• Active surveillance
    • Removal of the lymph nodes at the back of the abdomen
    • Chemotherapy

    Stage II

    If the patient has a stage IIA seminoma, he will likely have surgery to remove the testicle, followed by radiation treatment directed at the retroperitoneal lymph nodes. Otherwise, the urologist will likely recommend three or four cycles of combination chemotherapy. After the surgical removal of the testicle for patients with stage II non-seminomas, the level of tumor markers will determine the subsequent treatment. It may be chemotherapy, or the removal of lymph nodes, which may possibly be followed with chemotherapy.

    Stage III

    Although stage III testicular tumors have spread beyond the testicles, they are still highly treatable. Patients can expect the surgical removal of the testicle, followed by aggressive chemotherapy. It’s possible for cancer at this stage to spread to the brain, in which case the preferred treatment is usually radiation therapy. Surgery might also be an option.

    Men with testicular cancer in Tennessee need answers and treatment options they feel confident about. That’s why so many patients have turned to Urology Associates, P.C. for cutting-edge care delivered by compassionate, understanding healthcare providers. New and current patients can reach us at (855) 901-1338.

  • Cystectomies: What to Know and What to Do

    Bladder cancer is one of the less common types of cancer diagnosed in the U.S. It usually affects older adults, and it’s typically diagnosed in its earlier stages. Although cancer treatment is more effective when administered as early as possible, this particular disease does have a higher risk of recurrence than most cancers. If the cancer comes back after an initial treatment, or if it isn’t diagnosed until it’s started to spread, then the urologist may recommend a cystectomy.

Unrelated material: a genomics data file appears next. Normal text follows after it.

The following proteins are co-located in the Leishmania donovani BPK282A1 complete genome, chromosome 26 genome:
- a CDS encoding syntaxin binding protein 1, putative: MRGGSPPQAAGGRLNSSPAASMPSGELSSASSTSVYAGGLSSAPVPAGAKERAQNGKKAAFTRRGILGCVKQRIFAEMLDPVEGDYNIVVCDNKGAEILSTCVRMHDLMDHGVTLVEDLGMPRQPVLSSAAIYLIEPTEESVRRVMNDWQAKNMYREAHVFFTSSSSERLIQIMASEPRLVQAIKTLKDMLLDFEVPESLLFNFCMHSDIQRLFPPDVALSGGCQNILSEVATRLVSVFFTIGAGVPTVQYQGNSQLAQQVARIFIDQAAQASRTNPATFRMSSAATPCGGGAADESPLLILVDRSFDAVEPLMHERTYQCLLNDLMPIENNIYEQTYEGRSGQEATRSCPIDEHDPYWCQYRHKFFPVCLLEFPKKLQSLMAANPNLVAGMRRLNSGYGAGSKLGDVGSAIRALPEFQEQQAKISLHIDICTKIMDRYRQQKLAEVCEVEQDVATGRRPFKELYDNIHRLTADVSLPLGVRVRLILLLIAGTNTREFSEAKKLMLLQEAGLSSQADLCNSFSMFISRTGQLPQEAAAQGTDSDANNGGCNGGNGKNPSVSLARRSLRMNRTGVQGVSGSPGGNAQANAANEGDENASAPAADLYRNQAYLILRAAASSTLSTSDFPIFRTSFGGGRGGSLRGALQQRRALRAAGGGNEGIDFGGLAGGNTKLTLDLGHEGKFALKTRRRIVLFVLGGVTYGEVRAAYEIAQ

About the Surgery

    The doctor may perform a partial cystectomy, which removes only part of the bladder , or a radical cystectomy, which removes the entire bladder. In men, this latter option also involves the removal of the prostate and seminal vesicles. In women, the removal of the uterus, cervix, ovaries, fallopian tubes, and some of the vaginal may also need to be removed. If you’ll be undergoing a radical cystectomy, your doctor will explain your options for reconstructive surgery. It will be necessary to have an alternative way of storing urine. There are three options:

    • Incontinent diversion: A stoma bag, located outside the body, collects urine for manual emptying.
    • Continent diversion: No bag is located on the outside of the body. Urine is drained by inserting a catheter into the new valve on the front of the abdomen.
    • Neobladder: The newest method of diverting urine, this involves recreating a new bladder from intestine. Patients may still suffer incontinence, but they can urinate normally.

    Steps to Prepare

    You’ll be given specific instructions to prepare for the cystectomy, based on your unique health factors. You may be asked to:

    • Quit smoking
    • Avoid alcohol
    • Limit or avoid caffeine
    • Make changes to your prescribed and over-the-counter medications

    You’ll be placed under general anesthesia for this surgery. To ensure your safety, you’ll need to avoid liquids and food after a certain point—usually midnight the night before the surgery. You should also make arrangements for your recovery. A cystectomy is major surgery, and you can expect to be in the hospital for about five to six days.